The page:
Some of the popular types of cold hardy sempervivum succulents to look for are:

  • Sempervivum tectorum – this popular variety ranges from plain green leaves to those tipped in red or even completely red. The common houseleek is easy to find if  you are just starting to grow sempervivum succulents.
  • Cotton Candy sempervivum – this variety has tufts of cilia that look like tiny bits of spider web over the surface.
  • Red sempervivum – try sempervivum ‘Saturn’, sempervivum ‘red robin’ and sempervivum seneca for a nice range of shades. Some, such as sempervivum gold nugget, change colors from gold to deep burgundy.

Sempervivum gold nugget

Sempervivum gold nugget photo credit – Mountain Crest Gardens

Pictures of succulents with words Cold Hardy Sempervivums.

More cold hardy sempervivum succulents

If you love the rosette shape of hens and chicks, try one of these frost hardy sempervivums:

  • Sempervivum ‘Jade Rose’
  • Sempervivum ‘Spring Beauty’
  • Sempervivum ‘Moss Rose’
  • Sempervivum ‘Dynamo’
  • Sempervivum ‘Red Wings’
  • Sempervivum ‘Green Wheel’
  • Sempervivum ‘Alpha’
  • Sempervivum ‘Pacific Sparkler’

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Cold hardy sedum stonecrop succulents

The second group in our list of hardy succulent plants is sedum. 

Sedum is a genus of drought tolerant plants that store water in their leaves and stems. They are a part of the crassulaceae family.

There are two types of sedum – tender sedum and hardy sedum stonecrop. The plant is called stonecrop because of its stone-like appearance.

Sedum stonecrop succulents in flower.

The stonecrop group is a tough cold hardy sedum groundcover variety that will take full sun, withstand drought and survive deep freezes. They are a very forgiving plant that will transform a garden bed in style.

Use sedum stonecrop in living ways, rooftop gardens, rock gardens, containers and as a general ground cover in all types of sunny garden spaces.

Stonecrop varieties are generally grown as a groundcover and normally stay on the small side – up to about 6″ tall. A few varieties can grow up to 2 feet tall.

These cold hardy succulents for outdoors produce blooms in pink, yellow and white which attract both birds and butterflies.

Sedum stonecrop can take more sun than the other hardy outdoor succulents will. Choose a gritty soil that drains well.

There are also many varieties of sedum stonecrop succulents that will take the cold temperatures and still grow next spring.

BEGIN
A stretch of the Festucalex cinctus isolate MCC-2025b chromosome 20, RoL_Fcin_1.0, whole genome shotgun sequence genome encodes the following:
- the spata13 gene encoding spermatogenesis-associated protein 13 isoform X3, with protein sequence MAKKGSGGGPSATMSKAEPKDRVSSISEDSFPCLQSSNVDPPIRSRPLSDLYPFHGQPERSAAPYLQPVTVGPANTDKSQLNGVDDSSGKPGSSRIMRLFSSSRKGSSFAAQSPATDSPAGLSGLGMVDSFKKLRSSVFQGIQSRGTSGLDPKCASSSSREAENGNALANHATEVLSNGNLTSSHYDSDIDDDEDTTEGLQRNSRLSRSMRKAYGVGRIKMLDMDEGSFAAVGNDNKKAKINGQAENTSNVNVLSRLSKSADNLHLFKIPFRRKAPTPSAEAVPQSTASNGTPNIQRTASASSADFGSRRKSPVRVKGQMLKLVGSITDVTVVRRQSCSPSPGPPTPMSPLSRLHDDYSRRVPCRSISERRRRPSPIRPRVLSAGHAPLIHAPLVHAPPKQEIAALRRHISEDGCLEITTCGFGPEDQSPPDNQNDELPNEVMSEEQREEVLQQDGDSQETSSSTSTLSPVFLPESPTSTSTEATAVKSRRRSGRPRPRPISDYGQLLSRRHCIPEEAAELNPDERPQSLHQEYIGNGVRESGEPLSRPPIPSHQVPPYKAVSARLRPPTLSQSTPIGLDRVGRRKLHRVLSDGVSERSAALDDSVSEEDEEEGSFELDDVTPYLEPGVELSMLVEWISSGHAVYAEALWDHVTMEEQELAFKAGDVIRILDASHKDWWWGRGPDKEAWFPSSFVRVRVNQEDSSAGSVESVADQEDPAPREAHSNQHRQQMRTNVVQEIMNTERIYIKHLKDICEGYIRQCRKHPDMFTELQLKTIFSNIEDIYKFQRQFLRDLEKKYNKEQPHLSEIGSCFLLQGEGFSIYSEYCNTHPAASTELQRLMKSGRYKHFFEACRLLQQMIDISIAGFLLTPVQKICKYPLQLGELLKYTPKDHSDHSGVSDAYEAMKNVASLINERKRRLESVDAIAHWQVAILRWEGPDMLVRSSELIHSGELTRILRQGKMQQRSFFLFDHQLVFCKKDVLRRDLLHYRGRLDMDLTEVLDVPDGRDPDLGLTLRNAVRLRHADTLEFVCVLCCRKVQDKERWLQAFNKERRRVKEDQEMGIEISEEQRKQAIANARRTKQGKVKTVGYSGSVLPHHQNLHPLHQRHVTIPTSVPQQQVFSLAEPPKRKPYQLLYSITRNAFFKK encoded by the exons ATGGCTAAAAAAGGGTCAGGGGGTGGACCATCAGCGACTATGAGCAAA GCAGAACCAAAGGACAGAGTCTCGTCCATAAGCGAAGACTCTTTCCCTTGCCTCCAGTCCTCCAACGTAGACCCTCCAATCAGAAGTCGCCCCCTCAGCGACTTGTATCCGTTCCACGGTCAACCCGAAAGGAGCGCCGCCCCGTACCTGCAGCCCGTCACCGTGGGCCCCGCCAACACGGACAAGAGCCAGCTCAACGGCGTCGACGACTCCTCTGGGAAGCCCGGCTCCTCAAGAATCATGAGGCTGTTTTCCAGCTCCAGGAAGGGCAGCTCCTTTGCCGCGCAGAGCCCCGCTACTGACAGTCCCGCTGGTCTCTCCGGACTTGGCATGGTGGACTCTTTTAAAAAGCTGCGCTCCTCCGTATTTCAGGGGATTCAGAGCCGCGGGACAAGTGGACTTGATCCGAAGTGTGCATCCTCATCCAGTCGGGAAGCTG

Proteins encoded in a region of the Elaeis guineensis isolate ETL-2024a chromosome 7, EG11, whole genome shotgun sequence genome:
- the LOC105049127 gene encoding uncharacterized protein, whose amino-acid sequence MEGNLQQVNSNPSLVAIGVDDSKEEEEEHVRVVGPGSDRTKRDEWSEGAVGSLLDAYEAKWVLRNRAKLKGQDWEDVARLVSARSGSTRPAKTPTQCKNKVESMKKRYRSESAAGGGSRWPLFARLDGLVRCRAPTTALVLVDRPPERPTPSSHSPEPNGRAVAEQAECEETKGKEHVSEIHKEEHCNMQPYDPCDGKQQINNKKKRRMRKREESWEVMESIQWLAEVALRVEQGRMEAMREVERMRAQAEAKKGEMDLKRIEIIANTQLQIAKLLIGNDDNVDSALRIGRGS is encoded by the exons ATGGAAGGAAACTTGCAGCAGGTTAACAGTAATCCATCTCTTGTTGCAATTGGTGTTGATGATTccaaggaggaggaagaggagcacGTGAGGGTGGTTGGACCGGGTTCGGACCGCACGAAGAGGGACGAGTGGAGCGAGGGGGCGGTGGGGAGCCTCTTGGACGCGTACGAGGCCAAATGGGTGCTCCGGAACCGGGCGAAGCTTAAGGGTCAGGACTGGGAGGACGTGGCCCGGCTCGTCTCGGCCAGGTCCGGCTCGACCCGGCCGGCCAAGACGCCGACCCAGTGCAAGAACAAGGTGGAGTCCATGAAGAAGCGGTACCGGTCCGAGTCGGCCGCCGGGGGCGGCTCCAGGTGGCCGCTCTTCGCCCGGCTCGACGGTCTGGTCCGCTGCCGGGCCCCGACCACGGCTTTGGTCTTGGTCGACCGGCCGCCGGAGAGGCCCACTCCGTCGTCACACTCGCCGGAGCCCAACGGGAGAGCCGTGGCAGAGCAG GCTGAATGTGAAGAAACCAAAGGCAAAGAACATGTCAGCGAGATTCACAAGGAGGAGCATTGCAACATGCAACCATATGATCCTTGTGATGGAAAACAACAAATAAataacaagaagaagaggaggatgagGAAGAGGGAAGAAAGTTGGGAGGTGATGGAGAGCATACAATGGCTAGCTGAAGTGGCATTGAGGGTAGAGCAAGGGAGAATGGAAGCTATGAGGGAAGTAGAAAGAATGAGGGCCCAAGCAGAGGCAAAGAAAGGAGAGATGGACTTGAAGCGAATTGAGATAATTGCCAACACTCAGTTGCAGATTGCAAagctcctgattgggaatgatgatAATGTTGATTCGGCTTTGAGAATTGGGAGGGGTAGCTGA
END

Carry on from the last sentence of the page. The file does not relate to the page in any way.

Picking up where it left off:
Variety of sedum stonecrop succulents

The sedum hardiness zone for most stonecrop varieties is -20° Fahrenheit. Some will even tolerate temperatures to -30° Fahrenheit. 

Some types stay green all year long. Others lose their leaves in winter but re-grow the following spring.

Propagate cold tolerant sedum from stem cuttings. They take easily!

Some of my favorite sedum stonecrop to look for are:

  • Creeping sedum stonecrop varieties – from the dwarf sedum rubrotinctum ‘Mini Me’ to the stubby sedum dasyphyllum or the feathery sedum mexicanum ‘Lemon ball’ – these varieties will creep over everything in sight.
  • Trailing cold hardy sedum varieties – If you like to grow sedum in hanging baskets, try one of the trailing varieties such as sedum confusium, or sedum ruprestre ‘Silver’.
  • Vertical growing sedum stonecrop – these frost tolerant succulents are taller in a garden bed for more impact. Sedum ‘Autumn Joy’ (hardy in zones 3-9) is my personal favorite. I love being treated to its vibrant pink flowers each fall!

Pink flowers of sedum autumn joy.

More cold tolerant sedum stonecrop varieties

If you need a cold hardy succulent ground cover, try one of these varieties:

Pictures of succulent ground covers with words cold hardy sedum stonecrop succulents

  • Sedum reflexum ‘Blue Spruce’
  • Sedum ruprestre
  • Sedum spurium ‘Red Carpet’
  • Sedum reflexum ‘Angelina’
  • Sedum album
  • Sedum telephium
  • Sedum ‘Lime Twister’

Cold hardy delosperma – ice plants

Ice plants – delosperma – are a ground cover that will tolerate drought and snow. It will grow in rocky soil and doesn’t mind full sunlight.

Cold hardy Ice plant with pink flowers.

This cold hardy succulent is covered with a mass of vibrant flowers during the spring and summer. It grows quickly and requires little care.

Most varieties of delosperma can tolerate a deep freeze and will survive in temperatures down to -20° Fahrenheit.